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The Legend of Zorro is directed by Martin Campbell and is a sequel to the Mask of Zorro from 1998. It stars Antonio Banderas, Catherine Zeta-Jones, Rufus Sewell, Michael Emerson and Nick Chinlund. James Horner scores the music and Phil Meheux is the cinematographer. Following on 10 years after the events of the first film, story sees Zorro (Banderas) looking like he is about to lose the love of his wife Elena (Zeta-Jones) as she starts questioning his commitment to her and their young son. With a shifty French aristocrat courting her, and California entering critical political discussions on if it should join the United States? Zorro has his hands full.As any film fan will tell you, sequels to hugely popular movies are notoriously hard to get right. For every great one like Aliens or Godfather II, there are 50 to counter-act them with. Hopes for The Legend of Zorro being great were not high, where even with the publicity junket proclaiming it was to be bigger, more fun and better than the first film, nobody was seriously buying into it. Why? Firstly the gap of seven years wasn't a good sign. Secondly with Anthony Hopkins' character being killed in the first film, there was no chance of that wonderful turn being reprised. Thirdly the presence of a ream of writers involved in this sequel smacked of too many cooks spoiling the broth. As it turns out, the film isn't the stinker it was feared to be, but it still desperately lacks the zip and panache of the 1998 mentor/student take on the masked hero of the people.Action wise, so in turn great stunt work and scene construction, Legend has much to enjoy. From the pulse raising opening as Zorro interrupts the California election, to the high speed steam train finale, film is a popcorn munching crowd pleaser. Problem is, is that in spite of Banderas and Zeta-Jones still sparking, narrative has them drifting away from the character strengths formed in the first film. The potential divorce aspect looks a good (fun) idea on the page, but with offspring sprog Joaquin (Adrian Alonso) grasping too much screen time, the family dynamic irritates where it should instead be moving up a gear. While the multitude of writers have come to the singular conclusion that this Zorro needs to get drunk, mope about and indulge in slapstick more often. Bad call. Still, the villains are strong enough, where Sewell is suitably smarmy and Chinlund dials quickly into the pantomime pulp required for such an action/adventure/comedy plot such as this.Not as funny as it thinks or wants to be, but with such a good helping of action and adventure dotted throughout, film remains above average and worth the time of the undemanding thrill seeker. 6.5/10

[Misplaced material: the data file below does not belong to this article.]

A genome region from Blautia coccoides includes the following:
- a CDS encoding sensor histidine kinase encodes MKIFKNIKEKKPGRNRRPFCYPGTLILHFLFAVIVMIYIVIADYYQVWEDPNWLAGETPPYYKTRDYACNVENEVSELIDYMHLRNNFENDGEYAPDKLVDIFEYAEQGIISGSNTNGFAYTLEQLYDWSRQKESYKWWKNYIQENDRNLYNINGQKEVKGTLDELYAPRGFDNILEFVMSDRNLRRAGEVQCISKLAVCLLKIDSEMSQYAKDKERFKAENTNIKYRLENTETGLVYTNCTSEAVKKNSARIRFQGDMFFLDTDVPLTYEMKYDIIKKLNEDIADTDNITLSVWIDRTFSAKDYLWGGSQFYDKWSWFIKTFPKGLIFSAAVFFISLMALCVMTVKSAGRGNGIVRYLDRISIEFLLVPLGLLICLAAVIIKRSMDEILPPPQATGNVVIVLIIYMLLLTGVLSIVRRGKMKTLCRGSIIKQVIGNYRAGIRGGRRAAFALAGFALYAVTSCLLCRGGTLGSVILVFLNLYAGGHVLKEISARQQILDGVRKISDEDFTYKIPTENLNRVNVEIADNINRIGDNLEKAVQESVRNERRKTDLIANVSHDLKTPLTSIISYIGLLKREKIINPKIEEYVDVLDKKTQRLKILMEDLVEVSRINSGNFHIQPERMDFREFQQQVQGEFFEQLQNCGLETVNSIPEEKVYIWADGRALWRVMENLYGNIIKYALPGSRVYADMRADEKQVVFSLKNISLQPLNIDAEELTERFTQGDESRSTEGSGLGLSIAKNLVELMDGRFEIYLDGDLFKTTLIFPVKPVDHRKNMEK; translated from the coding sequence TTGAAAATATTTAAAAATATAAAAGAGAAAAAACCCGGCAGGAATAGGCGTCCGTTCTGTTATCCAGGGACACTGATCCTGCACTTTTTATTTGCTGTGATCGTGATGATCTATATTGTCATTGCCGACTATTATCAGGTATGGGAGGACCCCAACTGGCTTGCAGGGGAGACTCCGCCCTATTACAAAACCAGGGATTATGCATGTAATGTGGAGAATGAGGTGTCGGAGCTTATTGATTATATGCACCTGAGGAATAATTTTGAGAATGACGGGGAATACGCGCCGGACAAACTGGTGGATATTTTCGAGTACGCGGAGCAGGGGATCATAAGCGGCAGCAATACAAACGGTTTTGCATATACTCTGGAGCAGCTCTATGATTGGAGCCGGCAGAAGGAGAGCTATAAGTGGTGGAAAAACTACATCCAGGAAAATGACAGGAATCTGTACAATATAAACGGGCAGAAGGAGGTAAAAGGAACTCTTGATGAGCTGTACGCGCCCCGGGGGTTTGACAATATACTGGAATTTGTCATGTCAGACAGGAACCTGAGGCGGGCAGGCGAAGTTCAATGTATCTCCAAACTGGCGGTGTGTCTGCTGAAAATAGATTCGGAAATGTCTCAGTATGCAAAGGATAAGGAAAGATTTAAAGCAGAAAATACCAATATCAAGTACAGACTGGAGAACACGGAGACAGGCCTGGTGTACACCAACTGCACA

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The first film was very entertaining, with some well-choreographed sword fights and a witty script. The sequel while entertaining on the most part, is definitely inferior in comparison. What I did like about the sequel was the cinematography, it was very handsome like in the first film. The performances from Banderas and Zeta Jones are impressive , not so much the boy who played their son. (can't remember his name). The costumes were lovely The script wasn't too bad, but a little underdeveloped at times. I will confess I was disappointed in the sword fights, they seemed more like slapstick and a little too clumsy to my liking. The main flaw was the plot, it was a very good idea, but it felt rushed, and it felt as though the director was trying to cram too much into a simple storyline. I also wished they made the villains, played adequately by Rufus Sewell and Michael Emerson, more interesting. I liked the music by James Horner, but you do wish sometimes in the more dramatic scenes, that Hans Zimmer would have been a more appropriate choice. Overall, not bad, but doesn't hold a candle to the first film. 6/10 Bethany Cox.